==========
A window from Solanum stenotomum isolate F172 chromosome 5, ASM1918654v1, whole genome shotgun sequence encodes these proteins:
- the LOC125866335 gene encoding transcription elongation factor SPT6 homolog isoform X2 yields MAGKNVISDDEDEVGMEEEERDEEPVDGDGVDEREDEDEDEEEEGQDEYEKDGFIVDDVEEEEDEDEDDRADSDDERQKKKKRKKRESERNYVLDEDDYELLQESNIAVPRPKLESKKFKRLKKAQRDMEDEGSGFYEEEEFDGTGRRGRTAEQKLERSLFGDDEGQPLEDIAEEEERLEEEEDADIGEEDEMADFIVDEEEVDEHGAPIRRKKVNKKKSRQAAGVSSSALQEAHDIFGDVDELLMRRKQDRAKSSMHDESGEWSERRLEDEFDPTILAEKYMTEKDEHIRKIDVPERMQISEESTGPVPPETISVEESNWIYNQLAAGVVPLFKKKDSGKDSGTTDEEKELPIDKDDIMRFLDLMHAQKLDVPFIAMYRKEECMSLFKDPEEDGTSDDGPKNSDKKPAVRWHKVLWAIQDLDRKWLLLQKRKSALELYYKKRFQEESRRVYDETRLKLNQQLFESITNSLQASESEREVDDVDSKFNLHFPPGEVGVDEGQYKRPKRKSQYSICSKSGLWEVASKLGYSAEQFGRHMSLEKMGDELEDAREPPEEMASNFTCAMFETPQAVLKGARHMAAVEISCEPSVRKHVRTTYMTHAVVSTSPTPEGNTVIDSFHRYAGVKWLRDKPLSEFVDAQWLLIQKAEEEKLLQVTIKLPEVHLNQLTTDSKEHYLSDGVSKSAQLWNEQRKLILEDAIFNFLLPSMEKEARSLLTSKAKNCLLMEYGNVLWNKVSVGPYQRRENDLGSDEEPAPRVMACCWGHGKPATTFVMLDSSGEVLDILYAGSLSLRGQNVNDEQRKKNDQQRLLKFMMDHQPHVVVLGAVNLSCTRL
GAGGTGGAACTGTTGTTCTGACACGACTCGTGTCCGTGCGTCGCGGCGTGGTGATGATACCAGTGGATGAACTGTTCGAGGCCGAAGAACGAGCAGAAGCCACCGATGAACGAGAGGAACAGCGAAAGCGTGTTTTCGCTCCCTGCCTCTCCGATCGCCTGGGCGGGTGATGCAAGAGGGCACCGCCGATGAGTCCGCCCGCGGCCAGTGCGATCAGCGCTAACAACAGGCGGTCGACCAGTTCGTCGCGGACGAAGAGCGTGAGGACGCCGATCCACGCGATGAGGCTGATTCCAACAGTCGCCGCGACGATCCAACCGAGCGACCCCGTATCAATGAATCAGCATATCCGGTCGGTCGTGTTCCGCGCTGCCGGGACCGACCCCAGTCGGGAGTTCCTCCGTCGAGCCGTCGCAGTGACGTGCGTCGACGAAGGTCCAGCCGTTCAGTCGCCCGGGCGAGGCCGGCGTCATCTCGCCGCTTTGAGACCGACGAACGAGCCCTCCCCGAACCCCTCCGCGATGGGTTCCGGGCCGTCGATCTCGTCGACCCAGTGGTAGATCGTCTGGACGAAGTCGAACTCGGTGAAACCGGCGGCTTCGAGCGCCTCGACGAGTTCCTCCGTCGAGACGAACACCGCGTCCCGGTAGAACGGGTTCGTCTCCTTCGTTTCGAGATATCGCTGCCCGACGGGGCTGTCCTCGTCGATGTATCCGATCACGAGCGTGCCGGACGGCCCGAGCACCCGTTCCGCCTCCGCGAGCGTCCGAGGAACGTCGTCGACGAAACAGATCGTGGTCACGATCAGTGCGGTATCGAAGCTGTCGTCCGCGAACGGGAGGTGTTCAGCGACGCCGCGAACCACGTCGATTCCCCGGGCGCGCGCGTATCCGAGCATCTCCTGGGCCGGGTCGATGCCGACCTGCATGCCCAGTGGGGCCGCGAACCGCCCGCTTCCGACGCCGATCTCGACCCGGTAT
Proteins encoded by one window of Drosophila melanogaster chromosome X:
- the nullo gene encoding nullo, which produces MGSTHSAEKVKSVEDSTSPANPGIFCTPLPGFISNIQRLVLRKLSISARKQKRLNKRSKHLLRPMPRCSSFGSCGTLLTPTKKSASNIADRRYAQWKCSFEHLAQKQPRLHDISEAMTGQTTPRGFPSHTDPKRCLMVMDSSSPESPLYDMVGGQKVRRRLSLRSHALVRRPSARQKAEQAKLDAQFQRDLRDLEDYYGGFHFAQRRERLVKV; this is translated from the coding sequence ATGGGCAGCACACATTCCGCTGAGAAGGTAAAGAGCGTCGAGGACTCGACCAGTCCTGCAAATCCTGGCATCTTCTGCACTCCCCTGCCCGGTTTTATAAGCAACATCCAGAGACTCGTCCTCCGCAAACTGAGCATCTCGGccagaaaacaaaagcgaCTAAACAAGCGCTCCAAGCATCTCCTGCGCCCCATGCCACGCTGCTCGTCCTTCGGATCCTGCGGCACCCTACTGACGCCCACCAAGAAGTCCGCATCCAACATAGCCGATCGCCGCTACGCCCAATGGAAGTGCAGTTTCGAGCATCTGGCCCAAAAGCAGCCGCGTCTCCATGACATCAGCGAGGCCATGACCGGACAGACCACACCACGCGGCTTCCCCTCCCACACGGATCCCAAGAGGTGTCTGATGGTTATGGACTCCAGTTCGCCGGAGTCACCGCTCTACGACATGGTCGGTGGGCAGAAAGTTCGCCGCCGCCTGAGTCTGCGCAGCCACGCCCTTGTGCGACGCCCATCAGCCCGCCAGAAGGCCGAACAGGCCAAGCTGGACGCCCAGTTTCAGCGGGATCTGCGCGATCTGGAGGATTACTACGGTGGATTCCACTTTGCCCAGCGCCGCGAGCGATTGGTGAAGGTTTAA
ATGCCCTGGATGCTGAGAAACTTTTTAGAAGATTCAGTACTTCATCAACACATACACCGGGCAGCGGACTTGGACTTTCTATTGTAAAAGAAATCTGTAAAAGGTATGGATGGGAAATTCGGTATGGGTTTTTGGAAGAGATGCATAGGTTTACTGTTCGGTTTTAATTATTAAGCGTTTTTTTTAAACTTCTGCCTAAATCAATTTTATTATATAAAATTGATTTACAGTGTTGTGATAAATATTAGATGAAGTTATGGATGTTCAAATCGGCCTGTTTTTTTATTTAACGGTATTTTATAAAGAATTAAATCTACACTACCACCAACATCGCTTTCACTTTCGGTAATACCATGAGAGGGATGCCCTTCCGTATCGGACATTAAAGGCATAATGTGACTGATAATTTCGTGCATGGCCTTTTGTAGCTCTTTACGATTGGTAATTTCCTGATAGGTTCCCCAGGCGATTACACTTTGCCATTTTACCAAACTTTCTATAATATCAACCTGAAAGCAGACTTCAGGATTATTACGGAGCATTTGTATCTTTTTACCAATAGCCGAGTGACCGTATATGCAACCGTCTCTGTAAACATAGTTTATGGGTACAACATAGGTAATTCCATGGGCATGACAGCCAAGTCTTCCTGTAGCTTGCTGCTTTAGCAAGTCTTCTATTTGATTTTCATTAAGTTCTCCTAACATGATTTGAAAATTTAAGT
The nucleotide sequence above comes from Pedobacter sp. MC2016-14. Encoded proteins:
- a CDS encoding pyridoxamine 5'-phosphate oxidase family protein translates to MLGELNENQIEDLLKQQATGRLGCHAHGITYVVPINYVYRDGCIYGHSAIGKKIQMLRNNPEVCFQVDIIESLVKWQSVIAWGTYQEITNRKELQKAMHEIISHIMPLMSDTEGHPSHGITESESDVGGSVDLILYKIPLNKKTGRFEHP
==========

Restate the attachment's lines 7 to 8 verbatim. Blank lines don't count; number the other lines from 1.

The nucleotide sequence above comes from Pedobacter sp. MC2016-14. Encoded proteins:
- a CDS encoding pyridoxamine 5'-phosphate oxidase family protein translates to MLGELNENQIEDLLKQQATGRLGCHAHGITYVVPINYVYRDGCIYGHSAIGKKIQMLRNNPEVCFQVDIIESLVKWQSVIAWGTYQEITNRKELQKAMHEIISHIMPLMSDTEGHPSHGITESESDVGGSVDLILYKIPLNKKTGRFEHP